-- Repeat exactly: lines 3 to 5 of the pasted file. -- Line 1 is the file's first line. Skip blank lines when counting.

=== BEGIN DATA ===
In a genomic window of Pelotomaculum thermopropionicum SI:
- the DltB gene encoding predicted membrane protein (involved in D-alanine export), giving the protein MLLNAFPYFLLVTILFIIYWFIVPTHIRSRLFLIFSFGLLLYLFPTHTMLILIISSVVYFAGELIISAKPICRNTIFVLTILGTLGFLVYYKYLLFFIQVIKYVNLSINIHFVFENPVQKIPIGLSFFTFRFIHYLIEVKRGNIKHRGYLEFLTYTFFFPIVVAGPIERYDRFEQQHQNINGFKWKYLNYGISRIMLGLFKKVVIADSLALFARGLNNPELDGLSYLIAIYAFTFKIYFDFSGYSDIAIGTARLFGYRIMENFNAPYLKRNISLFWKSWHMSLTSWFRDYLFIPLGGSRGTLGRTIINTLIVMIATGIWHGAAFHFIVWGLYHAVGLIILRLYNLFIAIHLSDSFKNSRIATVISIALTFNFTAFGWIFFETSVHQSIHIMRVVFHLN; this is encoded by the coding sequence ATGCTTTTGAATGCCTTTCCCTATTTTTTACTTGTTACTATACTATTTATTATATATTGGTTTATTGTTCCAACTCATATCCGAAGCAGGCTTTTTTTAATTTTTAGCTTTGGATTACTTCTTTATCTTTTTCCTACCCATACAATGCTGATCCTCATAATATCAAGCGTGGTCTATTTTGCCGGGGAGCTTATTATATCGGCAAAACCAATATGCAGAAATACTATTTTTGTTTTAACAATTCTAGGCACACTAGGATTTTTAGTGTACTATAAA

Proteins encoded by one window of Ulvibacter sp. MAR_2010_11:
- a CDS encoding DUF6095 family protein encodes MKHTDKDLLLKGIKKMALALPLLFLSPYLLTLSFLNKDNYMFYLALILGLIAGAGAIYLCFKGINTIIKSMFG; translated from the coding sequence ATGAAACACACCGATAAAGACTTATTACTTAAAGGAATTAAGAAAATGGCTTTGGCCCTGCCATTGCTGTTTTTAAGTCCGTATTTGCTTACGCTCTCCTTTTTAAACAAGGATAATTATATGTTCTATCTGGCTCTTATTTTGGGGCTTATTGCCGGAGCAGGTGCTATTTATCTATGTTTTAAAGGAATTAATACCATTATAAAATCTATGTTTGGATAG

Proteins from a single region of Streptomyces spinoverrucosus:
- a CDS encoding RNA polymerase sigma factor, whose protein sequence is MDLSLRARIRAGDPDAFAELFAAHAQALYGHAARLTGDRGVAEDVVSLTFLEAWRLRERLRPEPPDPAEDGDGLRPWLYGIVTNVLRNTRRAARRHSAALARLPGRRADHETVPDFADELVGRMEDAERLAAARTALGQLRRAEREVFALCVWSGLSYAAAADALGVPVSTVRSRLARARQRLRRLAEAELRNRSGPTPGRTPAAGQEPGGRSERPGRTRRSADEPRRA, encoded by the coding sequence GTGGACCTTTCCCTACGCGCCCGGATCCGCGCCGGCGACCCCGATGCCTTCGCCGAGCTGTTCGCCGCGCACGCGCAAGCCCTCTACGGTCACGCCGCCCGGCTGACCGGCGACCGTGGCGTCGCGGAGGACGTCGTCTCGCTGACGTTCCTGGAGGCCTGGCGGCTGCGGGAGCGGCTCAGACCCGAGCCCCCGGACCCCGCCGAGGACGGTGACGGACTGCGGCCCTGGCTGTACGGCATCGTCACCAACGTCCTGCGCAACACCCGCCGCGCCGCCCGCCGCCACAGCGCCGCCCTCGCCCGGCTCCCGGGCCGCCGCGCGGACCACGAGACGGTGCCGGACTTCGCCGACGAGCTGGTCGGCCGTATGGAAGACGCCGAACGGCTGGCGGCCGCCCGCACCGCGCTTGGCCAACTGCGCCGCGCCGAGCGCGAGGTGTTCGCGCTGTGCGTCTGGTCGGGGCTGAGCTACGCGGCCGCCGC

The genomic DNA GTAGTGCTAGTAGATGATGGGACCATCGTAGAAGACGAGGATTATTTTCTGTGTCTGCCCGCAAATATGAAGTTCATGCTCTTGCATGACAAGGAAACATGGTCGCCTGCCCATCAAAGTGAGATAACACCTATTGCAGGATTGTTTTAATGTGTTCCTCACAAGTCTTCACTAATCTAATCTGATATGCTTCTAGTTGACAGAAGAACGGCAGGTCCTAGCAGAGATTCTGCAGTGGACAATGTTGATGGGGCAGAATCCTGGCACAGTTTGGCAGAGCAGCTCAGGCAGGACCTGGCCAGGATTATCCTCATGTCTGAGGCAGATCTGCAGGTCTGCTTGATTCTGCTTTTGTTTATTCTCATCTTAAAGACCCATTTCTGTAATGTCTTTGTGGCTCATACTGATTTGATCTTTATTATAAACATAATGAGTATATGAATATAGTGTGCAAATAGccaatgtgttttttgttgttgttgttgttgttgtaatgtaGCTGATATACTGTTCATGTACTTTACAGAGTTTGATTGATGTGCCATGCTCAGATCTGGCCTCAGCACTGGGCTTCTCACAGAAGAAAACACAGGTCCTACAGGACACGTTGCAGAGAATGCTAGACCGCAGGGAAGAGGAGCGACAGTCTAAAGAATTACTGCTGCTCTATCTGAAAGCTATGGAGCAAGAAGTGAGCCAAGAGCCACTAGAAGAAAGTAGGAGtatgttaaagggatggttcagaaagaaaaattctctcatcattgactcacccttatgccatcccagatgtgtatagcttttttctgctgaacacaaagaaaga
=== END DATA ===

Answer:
Proteins encoded by one window of Ulvibacter sp. MAR_2010_11:
- a CDS encoding DUF6095 family protein encodes MKHTDKDLLLKGIKKMALALPLLFLSPYLLTLSFLNKDNYMFYLALILGLIAGAGAIYLCFKGINTIIKSMFG; translated from the coding sequence ATGAAACACACCGATAAAGACTTATTACTTAAAGGAATTAAGAAAATGGCTTTGGCCCTGCCATTGCTGTTTTTAAGTCCGTATTTGCTTACGCTCTCCTTTTTAAACAAGGATAATTATATGTTCTATCTGGCTCTTATTTTGGGGCTTATTGCCGGAGCAGGTGCTATTTATCTATGTTTTAAAGGAATTAATACCATTATAAAATCTATGTTTGGATAG

Proteins from a single region of Streptomyces spinoverrucosus: